On 14 September 2016, the College Humor web site published a segment of popular truTV debunking show Adam Ruins Everything about “The Conspiracy Behind Your Glasses,” describing how the Luxottica conglomerate owns 80 percent of eyeglass brands, most optometry chains, and the second-largest vision care insurer in the United States:
Unlike most videos of this nature, Adam Ruins Everything provides links to sources for their statements. The video’s primary claim was that Luxottica controls 80 percent of the eyeglass market, which was supported by reference to a 2014 Forbes blog post. That blog post cited a 2012 Forbes, which in turn offered up the statistic without citation:
Products exist in the mind and brands live in the heart: Luxury brands conjure up lifestyle interpretations we want to buy into. More than 500 million people don Luxottica’s products and CEO Andrea Guerra insists that “customers have the brand choice for their lifestyle,” and that it’s prevalent in their offering: “Luxottica has been able to deliver eyewear collections faster, enriched with more sophisticated decorations and innovative materials, to stores.” If you owned 80% of the high-end eyewear market and were doing what any CMO desires — achieving brand growth, relevance and revenue — you’d say that too, right?
Without additional documentation it was difficult to authenticate the claim that Luxottica controls “80 percent of glasses and sunglasses brands,” as both cited Forbes pieces were published by contributors and not the magazine itself.
Variables such as the passage of time (four years between the claim’s first uncited appearance in Forbes and its reiteration in the September 2016 video), ongoing increases in e-commerce, and the difficulty of establishing a baseline against which to compare Luxottica’s market share versus those pf innumerable small competitors made verification problematic.
Much of the interest in Luxottica’s retail dominance came from a segment aired on the CBS 60 Minutes news magazine program in 2012, but that segment also did not provide a number for the proportion of eyeglass and sunglass brands that fall under Luxottica’s umbrella (compared to those of competitors such as Walmart, Costco, Zenni Optical, or Warby Parker).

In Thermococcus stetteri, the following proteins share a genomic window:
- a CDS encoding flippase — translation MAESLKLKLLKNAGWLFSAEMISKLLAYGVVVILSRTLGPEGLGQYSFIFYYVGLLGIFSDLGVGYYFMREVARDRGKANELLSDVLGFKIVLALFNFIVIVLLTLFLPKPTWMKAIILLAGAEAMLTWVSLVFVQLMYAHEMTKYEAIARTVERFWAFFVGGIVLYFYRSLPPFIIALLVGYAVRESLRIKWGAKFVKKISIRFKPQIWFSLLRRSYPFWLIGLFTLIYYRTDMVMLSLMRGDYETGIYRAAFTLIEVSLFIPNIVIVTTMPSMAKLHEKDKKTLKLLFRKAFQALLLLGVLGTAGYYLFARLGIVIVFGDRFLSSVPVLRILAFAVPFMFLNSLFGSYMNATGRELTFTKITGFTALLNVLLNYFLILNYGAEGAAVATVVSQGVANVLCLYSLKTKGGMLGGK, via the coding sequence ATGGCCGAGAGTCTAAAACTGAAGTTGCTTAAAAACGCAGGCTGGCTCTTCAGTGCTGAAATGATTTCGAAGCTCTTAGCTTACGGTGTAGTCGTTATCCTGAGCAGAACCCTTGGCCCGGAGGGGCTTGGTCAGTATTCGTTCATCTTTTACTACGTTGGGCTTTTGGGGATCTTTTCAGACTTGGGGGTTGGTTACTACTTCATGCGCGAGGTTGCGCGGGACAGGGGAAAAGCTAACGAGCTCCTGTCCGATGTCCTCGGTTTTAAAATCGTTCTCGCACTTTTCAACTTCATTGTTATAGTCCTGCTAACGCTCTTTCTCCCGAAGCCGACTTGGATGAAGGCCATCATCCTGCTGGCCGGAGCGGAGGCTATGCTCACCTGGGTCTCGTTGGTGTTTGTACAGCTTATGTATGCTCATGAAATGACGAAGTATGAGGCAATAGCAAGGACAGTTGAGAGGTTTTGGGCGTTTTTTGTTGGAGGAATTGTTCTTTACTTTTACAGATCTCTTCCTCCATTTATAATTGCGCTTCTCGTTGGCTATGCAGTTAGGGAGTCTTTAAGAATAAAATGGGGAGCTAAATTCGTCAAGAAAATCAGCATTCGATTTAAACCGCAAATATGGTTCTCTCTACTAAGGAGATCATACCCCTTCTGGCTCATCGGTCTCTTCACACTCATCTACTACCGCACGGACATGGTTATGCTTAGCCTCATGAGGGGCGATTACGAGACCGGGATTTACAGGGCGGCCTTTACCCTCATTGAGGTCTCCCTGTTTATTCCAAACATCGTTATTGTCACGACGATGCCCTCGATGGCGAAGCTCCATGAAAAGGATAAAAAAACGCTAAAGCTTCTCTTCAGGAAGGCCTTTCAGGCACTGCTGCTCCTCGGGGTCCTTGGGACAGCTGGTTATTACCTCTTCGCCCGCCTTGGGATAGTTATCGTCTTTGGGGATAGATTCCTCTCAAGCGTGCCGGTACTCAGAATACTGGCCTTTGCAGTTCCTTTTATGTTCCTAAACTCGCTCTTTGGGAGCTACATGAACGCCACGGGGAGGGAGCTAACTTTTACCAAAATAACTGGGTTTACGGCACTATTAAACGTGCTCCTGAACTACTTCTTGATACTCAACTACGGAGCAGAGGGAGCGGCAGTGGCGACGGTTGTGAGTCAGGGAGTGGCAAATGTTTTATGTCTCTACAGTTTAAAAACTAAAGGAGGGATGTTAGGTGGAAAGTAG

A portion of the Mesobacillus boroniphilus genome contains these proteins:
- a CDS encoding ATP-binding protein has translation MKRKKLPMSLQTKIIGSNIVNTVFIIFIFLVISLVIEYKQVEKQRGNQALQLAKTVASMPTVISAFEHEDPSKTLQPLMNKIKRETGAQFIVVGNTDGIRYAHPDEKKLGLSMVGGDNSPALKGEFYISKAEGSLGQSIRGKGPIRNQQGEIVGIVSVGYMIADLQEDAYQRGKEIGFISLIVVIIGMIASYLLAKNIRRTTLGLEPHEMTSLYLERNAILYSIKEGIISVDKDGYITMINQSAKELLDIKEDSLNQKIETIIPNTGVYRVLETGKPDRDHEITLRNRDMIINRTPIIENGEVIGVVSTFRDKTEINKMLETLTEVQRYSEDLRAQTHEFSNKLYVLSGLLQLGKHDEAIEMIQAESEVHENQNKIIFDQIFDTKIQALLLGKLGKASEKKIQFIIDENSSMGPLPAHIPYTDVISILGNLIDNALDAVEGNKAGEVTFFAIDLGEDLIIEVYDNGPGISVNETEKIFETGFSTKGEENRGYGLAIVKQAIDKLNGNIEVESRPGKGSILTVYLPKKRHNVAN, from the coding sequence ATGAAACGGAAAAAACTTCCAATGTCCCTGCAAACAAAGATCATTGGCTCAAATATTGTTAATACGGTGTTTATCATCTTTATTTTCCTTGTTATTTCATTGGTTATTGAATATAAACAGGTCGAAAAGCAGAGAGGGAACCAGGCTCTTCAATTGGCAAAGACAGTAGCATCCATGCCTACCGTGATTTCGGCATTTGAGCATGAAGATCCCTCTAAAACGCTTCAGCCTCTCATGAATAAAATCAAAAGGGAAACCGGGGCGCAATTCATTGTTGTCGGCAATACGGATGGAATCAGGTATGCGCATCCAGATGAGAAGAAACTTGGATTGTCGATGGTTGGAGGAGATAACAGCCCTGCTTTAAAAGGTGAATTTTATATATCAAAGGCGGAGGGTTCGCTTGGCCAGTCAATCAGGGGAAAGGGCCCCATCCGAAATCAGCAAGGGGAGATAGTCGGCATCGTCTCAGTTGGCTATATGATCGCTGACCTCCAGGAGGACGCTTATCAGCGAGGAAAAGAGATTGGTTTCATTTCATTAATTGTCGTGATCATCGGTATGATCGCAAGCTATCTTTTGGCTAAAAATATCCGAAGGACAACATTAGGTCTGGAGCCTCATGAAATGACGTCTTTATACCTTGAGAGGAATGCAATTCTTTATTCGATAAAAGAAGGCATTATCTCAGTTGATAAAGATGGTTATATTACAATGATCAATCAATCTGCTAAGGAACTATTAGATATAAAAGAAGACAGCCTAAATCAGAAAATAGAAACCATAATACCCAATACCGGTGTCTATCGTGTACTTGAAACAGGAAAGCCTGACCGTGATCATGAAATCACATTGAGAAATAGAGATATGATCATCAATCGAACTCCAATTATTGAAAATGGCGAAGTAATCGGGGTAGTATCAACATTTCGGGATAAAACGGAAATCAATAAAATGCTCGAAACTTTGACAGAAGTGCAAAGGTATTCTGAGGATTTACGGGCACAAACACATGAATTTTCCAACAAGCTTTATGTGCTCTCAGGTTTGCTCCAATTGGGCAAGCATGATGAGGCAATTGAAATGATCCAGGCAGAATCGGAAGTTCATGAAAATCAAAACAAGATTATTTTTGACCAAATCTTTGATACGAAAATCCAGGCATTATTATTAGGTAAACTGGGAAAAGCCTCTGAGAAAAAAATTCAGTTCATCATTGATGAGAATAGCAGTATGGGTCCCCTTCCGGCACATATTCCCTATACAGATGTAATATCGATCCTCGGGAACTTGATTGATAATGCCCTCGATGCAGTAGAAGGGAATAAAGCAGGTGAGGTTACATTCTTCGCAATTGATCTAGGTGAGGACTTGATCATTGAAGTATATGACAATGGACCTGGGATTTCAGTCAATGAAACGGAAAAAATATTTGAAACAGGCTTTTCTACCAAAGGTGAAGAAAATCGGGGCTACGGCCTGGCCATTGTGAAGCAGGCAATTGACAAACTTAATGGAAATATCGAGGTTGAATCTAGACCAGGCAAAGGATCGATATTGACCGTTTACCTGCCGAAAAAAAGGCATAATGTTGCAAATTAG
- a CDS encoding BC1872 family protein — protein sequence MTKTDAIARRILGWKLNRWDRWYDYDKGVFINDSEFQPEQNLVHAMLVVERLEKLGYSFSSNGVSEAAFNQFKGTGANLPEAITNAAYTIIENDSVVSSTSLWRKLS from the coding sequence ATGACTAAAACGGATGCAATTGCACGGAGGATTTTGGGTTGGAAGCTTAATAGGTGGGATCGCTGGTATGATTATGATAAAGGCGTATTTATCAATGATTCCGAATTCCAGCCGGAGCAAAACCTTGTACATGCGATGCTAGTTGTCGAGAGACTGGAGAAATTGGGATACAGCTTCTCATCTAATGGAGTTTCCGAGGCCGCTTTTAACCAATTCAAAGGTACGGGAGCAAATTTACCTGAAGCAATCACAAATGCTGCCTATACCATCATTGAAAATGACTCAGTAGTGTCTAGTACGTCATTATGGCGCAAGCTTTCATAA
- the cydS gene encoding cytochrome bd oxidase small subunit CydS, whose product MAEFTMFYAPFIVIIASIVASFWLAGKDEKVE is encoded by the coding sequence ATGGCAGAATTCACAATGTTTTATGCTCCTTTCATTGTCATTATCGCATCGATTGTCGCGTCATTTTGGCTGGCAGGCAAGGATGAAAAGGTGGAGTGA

In May 2015, Business of Fashion provided more recent figures for Luxottica’s European sales performance, contrasted with those of the next-largest competitor, the Safilo group:
Luxottica, the dominant frame producer, owns a portfolio of eyewear brands that includes Persol and Ray-Ban, the latter of which is the biggest brand in the market. It holds the licenses to produce eyewear for global fashion brands such as Chanel, Armani, Prada and Michael Kors and manages the distribution of its products through 200,000 wholesale doors. In 2014, the Italian company generated over €7.6 billion (about $8.5 billion) in revenue. In addition, Luxottica owns the Sunglass Hut retail brand and is a retail company in its own right, with over 7,000 stores worldwide, giving it a majority share of the eyewear market.
Rumblings of discontent about Luxottica’s increasingly firm grip on the eyewear market were not new in 2016. A 2013 Yahoo! Finance article examined whether the brand’s stranglehold on optometry chains inhibited patients from obtaining complete prescriptions and taking their business elsewhere:
When California attorney Sylvia Chi wanted a new pair of glasses, she came across Warby Parker, an upstart online seller that features hip styles and low prices. She had her prescription but Warby Parker needed one more piece of information to make her glasses — the distance between her pupils.
Chi called a Pearle Vision store where she’d bought her last pair but the store refused to give out the measurement. A local LensCrafters told her its pupil measuring machine was broken. Ultimately, Chi had to pay $25 at a local optometry clinic to get her pupillary distance, or PD.
Turns out the giant of the $28 billion U.S. eyewear market, Luxottica (LUX), owns both store chains. And the Italian company, which also owns everything from brands like Oliver Peoples and Ray-Ban to the Sunglasses Hut chain, has cracked down on giving out the PD measurement.